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Safety concerns mount for police officers

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By Ashoke Ramsarup :: A South African academic has raised the bar over the safety of police officers killed in the line of duty in the country.   Dr GuguMona’s doctoral thesis has sparked a major debate as battle lines are drawn to tackle the attacks on the police officers, who are most often the first responders to a crime scene.

Dr Mona, who graduated with a PhD degree in Public Health at the University of KwaZulu-Natal, following research she did into Occupational Health and Safety among police officers in Gauteng, the economic hub, of the country.

Dr Mona made some poignant discoveries in her research that the shooting of police officers were the most common occupational hazard (38%) while gunshot wounds (58%) where the most common occupational injuries.

She pointed out that in her research that of the 45 study respondents, 43 displayed a negative attitude and 27 perceived Occupational Health and Safety (OHS) to be poorly managed in the South African Police Service (SAPS).

Last month, the government and police honoured 27 police officers, including a reservist, who lost their lives in the line of duty in the last financial year.  According to National Police Commissioner   General Kehla Sithole made it clear that police officers faced with life-threatening challenges daily as they tackle rampant crime.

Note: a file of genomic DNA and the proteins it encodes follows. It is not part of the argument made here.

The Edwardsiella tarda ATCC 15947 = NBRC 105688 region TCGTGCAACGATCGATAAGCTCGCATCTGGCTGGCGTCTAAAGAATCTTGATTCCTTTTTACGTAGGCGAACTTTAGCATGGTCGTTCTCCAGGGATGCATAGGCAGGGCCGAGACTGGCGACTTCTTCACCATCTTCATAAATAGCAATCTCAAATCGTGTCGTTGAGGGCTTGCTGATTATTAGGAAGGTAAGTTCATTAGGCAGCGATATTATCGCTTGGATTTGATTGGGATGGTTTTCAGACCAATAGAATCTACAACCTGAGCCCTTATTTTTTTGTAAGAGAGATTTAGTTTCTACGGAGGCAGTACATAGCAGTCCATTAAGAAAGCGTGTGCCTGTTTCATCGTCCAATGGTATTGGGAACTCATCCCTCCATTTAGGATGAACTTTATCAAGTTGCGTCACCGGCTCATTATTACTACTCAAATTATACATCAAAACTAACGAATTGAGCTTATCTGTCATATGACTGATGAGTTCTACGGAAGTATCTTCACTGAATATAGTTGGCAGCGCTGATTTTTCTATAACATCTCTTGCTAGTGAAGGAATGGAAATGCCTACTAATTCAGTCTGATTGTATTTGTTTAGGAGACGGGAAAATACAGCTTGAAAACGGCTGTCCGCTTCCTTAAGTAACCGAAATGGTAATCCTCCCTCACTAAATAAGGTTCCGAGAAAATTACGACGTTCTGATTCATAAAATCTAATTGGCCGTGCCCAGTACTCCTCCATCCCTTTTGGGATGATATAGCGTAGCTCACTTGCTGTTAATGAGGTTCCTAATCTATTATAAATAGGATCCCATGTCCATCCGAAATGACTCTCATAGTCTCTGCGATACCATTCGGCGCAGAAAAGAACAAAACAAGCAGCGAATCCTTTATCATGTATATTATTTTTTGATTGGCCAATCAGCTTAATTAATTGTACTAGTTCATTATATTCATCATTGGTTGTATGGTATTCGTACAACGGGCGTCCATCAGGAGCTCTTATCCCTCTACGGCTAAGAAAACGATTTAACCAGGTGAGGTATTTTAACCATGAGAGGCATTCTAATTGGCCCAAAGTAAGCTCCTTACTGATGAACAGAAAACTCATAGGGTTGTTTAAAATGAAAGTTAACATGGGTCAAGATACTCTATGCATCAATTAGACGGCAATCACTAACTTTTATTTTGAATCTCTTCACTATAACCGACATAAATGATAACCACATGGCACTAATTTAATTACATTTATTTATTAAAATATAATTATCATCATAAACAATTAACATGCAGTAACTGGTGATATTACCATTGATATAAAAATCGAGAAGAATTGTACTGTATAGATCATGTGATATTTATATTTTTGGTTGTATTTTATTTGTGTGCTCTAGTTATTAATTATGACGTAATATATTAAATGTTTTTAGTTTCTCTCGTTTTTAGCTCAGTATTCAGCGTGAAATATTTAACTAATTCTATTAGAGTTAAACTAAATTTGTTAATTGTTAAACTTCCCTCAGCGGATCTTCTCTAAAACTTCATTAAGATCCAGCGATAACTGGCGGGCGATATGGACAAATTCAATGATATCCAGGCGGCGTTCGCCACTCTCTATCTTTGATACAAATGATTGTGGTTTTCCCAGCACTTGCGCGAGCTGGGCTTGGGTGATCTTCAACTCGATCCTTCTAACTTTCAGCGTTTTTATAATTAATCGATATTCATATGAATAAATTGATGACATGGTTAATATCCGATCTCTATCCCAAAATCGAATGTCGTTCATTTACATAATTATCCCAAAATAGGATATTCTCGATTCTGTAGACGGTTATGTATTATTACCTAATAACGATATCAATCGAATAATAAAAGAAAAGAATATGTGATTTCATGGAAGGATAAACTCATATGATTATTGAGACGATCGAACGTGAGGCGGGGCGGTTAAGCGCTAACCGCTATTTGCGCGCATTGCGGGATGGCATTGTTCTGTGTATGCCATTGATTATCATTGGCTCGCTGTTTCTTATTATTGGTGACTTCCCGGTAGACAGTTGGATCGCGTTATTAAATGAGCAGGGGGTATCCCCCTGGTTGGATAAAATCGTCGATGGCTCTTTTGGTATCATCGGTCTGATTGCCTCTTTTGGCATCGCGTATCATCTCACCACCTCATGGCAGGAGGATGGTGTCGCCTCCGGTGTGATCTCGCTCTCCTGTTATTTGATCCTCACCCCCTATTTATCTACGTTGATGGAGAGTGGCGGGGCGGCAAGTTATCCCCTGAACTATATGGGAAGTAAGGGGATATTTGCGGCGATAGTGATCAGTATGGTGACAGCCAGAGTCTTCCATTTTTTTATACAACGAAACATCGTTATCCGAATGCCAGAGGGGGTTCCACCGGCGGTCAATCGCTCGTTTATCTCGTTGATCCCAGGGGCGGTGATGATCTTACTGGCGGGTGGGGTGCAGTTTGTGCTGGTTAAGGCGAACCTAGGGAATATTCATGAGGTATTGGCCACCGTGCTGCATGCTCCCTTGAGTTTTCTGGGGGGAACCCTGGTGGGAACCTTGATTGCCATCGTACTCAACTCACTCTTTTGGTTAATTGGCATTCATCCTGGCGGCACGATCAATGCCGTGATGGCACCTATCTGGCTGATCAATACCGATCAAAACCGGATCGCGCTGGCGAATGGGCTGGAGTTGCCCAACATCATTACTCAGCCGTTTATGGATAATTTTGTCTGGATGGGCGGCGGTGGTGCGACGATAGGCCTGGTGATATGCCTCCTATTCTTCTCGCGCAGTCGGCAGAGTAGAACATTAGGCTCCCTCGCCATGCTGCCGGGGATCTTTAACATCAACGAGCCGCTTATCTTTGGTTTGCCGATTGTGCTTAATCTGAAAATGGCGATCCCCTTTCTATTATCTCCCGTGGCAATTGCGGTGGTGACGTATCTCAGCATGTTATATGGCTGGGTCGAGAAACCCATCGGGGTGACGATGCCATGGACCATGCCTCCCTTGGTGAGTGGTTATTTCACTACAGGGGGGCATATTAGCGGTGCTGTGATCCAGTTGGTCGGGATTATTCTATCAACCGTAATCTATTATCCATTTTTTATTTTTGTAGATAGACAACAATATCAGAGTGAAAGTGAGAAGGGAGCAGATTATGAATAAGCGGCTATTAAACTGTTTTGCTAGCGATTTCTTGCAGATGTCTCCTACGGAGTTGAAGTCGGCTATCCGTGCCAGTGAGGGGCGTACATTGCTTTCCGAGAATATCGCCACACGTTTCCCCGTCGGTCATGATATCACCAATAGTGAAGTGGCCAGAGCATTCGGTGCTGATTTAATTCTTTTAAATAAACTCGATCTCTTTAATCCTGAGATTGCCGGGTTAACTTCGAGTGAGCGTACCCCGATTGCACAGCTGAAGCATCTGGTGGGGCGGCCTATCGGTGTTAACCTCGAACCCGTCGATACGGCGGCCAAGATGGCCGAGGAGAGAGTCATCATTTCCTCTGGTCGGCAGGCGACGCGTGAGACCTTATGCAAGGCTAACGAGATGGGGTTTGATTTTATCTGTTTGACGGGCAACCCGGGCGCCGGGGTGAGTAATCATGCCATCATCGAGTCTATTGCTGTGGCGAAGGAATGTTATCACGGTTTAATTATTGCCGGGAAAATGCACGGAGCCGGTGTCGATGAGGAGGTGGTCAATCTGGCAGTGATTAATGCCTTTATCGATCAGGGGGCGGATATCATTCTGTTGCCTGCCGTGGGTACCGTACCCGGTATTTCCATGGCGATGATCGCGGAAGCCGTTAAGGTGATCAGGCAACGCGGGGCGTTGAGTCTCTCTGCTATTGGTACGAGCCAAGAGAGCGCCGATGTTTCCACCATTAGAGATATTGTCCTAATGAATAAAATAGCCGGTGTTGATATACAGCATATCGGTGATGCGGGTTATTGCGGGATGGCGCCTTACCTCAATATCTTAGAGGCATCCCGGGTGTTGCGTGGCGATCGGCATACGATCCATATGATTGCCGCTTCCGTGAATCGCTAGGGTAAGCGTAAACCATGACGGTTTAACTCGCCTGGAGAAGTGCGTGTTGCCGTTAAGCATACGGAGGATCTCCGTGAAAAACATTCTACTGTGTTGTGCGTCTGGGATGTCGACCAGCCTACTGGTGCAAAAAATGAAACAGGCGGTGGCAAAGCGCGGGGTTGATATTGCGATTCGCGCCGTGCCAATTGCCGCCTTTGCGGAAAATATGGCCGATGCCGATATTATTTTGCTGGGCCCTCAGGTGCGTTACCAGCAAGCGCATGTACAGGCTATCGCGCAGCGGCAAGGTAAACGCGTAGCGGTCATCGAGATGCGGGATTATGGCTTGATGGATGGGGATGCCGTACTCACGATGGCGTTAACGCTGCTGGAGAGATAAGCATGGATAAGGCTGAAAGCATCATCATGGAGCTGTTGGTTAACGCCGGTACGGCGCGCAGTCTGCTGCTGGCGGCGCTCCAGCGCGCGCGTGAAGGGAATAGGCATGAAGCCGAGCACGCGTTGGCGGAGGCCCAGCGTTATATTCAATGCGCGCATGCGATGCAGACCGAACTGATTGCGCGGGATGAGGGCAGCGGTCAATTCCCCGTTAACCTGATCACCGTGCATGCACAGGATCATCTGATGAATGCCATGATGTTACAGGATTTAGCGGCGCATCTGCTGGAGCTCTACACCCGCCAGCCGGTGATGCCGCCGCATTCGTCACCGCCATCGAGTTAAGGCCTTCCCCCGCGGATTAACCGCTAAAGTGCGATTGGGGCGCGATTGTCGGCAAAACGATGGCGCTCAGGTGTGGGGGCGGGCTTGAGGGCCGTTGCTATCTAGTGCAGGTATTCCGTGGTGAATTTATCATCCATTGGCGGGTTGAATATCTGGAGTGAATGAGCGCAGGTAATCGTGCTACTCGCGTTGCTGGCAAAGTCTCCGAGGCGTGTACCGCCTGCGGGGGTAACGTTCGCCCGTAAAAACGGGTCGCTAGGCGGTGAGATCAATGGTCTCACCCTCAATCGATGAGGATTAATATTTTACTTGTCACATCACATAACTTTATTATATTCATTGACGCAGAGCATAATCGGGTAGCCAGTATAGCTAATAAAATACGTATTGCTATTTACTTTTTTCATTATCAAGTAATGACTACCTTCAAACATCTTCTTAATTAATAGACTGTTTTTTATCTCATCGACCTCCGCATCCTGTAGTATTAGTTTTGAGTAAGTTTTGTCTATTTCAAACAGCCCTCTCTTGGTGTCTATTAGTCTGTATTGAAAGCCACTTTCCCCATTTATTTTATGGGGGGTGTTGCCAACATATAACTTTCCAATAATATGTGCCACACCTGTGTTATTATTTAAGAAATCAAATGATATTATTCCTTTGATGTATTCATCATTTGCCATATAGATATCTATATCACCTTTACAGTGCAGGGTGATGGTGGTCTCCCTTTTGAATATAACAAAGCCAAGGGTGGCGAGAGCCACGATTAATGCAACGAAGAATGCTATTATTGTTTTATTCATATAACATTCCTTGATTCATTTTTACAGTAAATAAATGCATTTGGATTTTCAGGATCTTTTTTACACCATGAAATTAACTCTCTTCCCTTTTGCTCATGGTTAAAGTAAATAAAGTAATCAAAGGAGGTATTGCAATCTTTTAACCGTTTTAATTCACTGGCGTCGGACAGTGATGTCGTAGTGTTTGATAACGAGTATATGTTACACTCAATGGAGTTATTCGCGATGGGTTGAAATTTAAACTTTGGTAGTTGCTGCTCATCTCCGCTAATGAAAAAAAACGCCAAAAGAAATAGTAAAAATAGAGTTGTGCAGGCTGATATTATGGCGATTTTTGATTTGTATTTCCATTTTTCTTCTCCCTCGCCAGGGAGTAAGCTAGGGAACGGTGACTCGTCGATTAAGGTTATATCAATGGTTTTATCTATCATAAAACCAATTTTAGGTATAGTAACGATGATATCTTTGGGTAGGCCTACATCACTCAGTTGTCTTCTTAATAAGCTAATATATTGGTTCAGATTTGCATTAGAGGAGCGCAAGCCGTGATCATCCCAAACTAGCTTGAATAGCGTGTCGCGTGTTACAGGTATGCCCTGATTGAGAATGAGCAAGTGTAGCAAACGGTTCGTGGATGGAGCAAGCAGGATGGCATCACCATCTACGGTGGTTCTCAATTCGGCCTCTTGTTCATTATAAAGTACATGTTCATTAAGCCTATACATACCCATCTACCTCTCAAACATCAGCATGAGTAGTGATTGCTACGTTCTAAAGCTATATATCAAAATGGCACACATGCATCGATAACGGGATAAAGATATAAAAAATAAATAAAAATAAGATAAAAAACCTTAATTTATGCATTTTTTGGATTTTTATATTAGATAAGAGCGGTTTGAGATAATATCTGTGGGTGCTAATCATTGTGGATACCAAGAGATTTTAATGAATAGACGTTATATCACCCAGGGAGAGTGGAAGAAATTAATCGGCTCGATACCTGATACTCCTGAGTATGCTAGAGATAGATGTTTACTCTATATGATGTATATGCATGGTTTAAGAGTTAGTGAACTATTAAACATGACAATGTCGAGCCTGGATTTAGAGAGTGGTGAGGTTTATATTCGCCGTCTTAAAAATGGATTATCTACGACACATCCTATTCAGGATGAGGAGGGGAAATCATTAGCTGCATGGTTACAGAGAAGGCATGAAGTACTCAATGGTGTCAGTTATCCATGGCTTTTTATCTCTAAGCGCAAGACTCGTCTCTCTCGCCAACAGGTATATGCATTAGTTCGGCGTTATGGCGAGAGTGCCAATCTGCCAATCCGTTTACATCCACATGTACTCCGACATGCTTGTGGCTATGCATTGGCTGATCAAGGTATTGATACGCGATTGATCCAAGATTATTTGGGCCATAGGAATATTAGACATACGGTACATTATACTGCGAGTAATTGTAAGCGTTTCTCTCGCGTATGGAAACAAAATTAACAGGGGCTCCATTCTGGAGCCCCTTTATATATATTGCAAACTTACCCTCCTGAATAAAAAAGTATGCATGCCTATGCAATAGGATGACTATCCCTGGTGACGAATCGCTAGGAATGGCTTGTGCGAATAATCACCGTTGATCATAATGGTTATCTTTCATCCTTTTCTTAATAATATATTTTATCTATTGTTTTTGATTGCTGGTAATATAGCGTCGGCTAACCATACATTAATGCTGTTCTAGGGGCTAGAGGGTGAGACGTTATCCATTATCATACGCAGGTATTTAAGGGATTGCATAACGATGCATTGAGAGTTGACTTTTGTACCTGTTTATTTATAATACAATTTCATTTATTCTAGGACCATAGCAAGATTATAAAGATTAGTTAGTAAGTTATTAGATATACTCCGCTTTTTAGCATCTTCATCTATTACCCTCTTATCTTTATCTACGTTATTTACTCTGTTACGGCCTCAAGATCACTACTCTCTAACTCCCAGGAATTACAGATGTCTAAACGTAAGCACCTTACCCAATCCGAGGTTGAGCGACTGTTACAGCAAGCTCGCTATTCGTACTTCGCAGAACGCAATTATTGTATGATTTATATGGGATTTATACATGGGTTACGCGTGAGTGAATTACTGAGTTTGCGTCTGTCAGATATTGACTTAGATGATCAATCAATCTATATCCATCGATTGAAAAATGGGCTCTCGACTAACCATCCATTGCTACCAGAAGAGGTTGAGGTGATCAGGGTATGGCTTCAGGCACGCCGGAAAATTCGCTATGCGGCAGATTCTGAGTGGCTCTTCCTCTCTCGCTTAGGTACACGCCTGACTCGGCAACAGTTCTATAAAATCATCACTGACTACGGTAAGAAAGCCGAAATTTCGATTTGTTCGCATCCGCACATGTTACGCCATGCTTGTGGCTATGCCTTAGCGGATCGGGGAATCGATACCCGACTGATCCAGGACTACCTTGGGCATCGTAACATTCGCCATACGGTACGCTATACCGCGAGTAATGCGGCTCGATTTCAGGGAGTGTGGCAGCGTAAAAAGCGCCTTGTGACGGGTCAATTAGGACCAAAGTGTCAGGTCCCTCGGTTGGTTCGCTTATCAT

But Dr Mona who is passionate about improving the safety of the officers revealed in her study that police officers were concerned about the lack of effective OHS interventions.  During her research, she also interviewed safety representatives using checklists and document reviews from seven selected police stations.

Dr Mona was able to establish those police officers reported that there was poor compliance with OHS legislation, given that four police stations did not conduct regular risk assessments and lacked an annual medical surveillance programme.  “Only three police stations had an OHS training programme for police officers,” she said.

Dr Mona was shocked to learn that from seven study police stations; only two respondents said their stations had police officers who were trained on incident investigation.  She said: “The general lack of documentation and proof of accreditation of training service providers revealed apparent poor quality in OHS training.”

“My main aim is to help provide transparent and credible feedback to the stakeholders who made it possible to conduct the research. We also aim to contribute towards the improvement of health and safety among police officers in South Africa,” added Dr Mona.

Minister in the Presidency, Jackson Mthembu, said in a  post-Cabinet media briefing in Pretoria, that all had to work together with law-enforcement agencies to ensure that perpetrators of  heinous crimes were brought to book and face the full might of the law.

Dr Mona who is also an author, poet, philosopher and songwriter, is currently working on a book entitled “My Mother’s Classroom”, is hoping to pursue a career  in academia and is keen on doing a post-doctoral fellowship overseas in order to collaborate with experts globally.

Ashok Ramsarup is award-winning senior journalist of South Africa 🇿🇦

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